claim to relief that is plausible on its face.’” Ashcroft v. Iqbal, 556 U.S. 662, 678
(2009) (quoting Bell Atl. v. Twombly, 550 U.S. 544, 570 (2007)). These allegations
“must be enough to raise a right to relief above the speculative level.” Twombly, 550
U.S. at 555. And the allegations that are entitled to the assumption of truth are
those that are factual, rather than mere legal conclusions. Iqbal, 556 U.S. at 679.
Ordinarily, under Federal Rule of Civil Procedure 8(a)(2), a complaint
generally need only include “a short and plain statement of the claim showing that
the pleader is entitled to relief.” Fed. R. Civ. P. 8(a)(2). But claims alleging fraud
must also satisfy the heightened pleading requirement of Federal Rule of Civil
Procedure Rule 9(b), which requires that “[i]n alleging fraud or mistake, a party
must state with particularity the circumstances constituting fraud or mistake.” Fed.
R. Civ. P. 9(b) (emphasis added). And Rule 9(b)’s heightened pleading standard
applies to fraud claims brought under the ICFA. Pirelli Armstrong Tire Corp.
Retiree Med. Benefits Trust v. Walgreen Co., 631 F.3d 436, 441 (7th Cir. 2011)
(citation omitted). Thus, Rule 9(b) requires that Fuchs’s complaint “state the
identity of the person making the misrepresentation, the time, place, and content of
the misrepresentation, and the method by which the misrepresentation was
communicated to the plaintiff.” Uni*Quality, Inc. v. Infotronx, Inc., 974 F.2d 918,
923 (7th Cir. 1992) (internal quotation marks and citation omitted). Put differently,
his complaint must describe “the who, what, when, where, and how” of the fraud.
United States ex rel. Lusby v. Rolls-Royce Corp., 570 F.3d 849, 853 (7th Cir. 2009)
(internal quotation marks and citation omitted). While Fuchs also pled unfair acts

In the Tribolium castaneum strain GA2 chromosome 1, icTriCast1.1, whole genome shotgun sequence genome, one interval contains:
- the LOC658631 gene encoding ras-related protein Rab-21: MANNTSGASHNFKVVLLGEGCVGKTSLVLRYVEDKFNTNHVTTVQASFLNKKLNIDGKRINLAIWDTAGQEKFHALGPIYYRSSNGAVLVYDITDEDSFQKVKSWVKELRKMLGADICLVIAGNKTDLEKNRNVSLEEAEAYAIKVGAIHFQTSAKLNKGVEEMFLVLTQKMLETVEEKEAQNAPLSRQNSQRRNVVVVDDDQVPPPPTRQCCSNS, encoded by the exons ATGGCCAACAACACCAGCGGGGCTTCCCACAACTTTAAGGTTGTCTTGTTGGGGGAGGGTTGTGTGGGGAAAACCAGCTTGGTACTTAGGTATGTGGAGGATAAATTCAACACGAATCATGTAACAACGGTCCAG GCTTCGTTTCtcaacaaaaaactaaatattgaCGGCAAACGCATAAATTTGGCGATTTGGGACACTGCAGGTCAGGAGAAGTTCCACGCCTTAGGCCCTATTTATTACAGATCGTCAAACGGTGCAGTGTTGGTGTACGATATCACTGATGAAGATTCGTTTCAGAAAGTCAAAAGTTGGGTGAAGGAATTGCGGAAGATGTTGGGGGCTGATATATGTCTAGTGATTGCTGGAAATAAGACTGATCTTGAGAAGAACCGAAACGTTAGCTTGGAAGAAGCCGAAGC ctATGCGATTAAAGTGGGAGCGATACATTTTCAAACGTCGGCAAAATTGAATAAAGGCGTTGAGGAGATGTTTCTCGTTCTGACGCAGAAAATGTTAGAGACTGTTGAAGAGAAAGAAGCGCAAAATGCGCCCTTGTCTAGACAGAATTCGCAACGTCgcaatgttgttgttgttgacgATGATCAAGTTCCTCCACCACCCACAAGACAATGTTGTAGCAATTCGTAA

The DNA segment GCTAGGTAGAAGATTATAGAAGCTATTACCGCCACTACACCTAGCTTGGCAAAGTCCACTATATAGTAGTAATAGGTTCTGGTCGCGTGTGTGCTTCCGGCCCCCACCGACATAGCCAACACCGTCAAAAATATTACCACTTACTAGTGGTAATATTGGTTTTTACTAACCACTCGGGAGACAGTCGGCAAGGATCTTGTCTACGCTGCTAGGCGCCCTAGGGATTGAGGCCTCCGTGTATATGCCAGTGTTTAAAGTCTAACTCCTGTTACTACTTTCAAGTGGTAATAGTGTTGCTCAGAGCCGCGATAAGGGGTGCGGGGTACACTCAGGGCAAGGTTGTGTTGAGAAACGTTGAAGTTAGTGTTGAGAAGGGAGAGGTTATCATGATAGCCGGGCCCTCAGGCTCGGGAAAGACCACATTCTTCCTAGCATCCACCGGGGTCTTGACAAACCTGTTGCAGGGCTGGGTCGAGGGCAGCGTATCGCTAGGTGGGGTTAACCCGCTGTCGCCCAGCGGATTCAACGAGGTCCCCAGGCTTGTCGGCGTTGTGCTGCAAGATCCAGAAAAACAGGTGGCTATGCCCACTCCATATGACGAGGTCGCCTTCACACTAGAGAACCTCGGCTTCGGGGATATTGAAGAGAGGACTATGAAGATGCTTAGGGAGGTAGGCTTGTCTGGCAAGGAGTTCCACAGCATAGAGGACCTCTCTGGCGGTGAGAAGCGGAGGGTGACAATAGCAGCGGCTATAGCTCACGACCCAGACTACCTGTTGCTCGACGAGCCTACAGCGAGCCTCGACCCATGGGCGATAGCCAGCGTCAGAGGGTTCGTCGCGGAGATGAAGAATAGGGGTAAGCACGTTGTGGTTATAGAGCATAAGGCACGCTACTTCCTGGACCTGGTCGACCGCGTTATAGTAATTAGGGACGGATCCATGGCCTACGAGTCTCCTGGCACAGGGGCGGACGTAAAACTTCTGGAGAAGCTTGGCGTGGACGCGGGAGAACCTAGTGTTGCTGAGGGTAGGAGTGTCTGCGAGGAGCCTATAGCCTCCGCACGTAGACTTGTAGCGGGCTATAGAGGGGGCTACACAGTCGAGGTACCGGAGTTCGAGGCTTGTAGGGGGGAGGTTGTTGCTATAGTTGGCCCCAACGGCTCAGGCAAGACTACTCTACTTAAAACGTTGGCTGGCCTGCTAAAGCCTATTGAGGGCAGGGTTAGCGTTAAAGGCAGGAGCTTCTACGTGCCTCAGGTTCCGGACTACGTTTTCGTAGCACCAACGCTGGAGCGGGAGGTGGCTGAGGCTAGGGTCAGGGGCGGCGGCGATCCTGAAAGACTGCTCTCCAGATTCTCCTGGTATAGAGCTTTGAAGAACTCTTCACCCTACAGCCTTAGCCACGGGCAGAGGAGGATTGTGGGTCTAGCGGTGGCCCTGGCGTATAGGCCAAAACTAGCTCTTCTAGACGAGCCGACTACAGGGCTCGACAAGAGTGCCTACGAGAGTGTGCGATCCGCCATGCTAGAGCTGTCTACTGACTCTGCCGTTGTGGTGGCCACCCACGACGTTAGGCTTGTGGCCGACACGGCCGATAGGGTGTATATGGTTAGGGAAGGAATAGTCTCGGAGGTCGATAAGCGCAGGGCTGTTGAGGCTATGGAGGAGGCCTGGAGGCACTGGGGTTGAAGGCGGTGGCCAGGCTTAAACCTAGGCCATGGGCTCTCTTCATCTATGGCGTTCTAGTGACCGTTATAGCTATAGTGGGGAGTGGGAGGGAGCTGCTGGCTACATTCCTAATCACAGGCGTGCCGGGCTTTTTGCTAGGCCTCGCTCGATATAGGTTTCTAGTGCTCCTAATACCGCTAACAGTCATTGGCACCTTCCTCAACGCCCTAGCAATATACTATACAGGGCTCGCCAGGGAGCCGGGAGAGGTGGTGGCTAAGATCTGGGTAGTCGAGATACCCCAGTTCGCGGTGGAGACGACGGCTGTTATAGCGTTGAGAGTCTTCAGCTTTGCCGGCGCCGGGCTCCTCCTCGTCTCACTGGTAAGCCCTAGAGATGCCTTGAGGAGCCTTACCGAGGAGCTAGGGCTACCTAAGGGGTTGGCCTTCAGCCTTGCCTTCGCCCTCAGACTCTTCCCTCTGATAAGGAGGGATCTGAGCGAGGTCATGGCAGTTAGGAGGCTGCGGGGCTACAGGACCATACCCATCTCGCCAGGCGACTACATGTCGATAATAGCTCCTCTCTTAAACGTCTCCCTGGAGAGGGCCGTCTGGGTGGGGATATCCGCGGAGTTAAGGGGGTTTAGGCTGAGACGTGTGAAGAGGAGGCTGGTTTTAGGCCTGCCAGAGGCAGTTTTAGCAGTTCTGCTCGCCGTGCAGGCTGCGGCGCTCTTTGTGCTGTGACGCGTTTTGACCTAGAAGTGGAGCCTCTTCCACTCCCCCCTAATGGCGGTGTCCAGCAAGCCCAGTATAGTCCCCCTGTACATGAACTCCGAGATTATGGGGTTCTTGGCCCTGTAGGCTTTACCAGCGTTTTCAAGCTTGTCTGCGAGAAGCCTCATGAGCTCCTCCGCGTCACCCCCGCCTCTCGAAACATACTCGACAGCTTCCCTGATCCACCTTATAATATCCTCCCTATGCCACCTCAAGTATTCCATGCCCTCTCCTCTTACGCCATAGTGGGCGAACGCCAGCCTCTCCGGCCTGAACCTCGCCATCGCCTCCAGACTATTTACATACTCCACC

under ICFA, which under proper circumstances are evaluated under Rule 8(a), Rule
9(b) will apply because the claims are “premised upon a course of fraudulent
conduct.” Pirelli, 631 F.3d at 446-47 (quoting Borsellino v. Goldman Sachs Grp.,
Inc., 477 F.3d 502, 507 (7th Cir. 2007)).
The first issue is whether Fuchs and Krasilnikov have alleged a
particularized injury-in-fact, which is a requirement for Article III standing. See
Lujan v. Defenders of Wildlife, 504 U.S. 555, 560-61 (1992). A concrete injury must
“actually exist” and not be “abstract.” Spokeo, Inc. v. Robins, 136 S. Ct. 1540, 1548
(2016). Intangible injuries can still qualify as an injury-in-fact and thus can confer
standing. Though injury arising out of a statutory violation can give rise to a
concrete injury, it is not true that a statutory violation automatically confers
standing. See id. at 1549-50 (citing example of a consumer reporting agency
misstating only a person’s zip code as insufficient Article III injury, even though the
misstatement might violate the Fair Credit Reporting Act).
Here, the Plaintiffs allege that they would not have bought the lumber had
they not been misled by the labels; at the least, the Plaintiffs say, they would have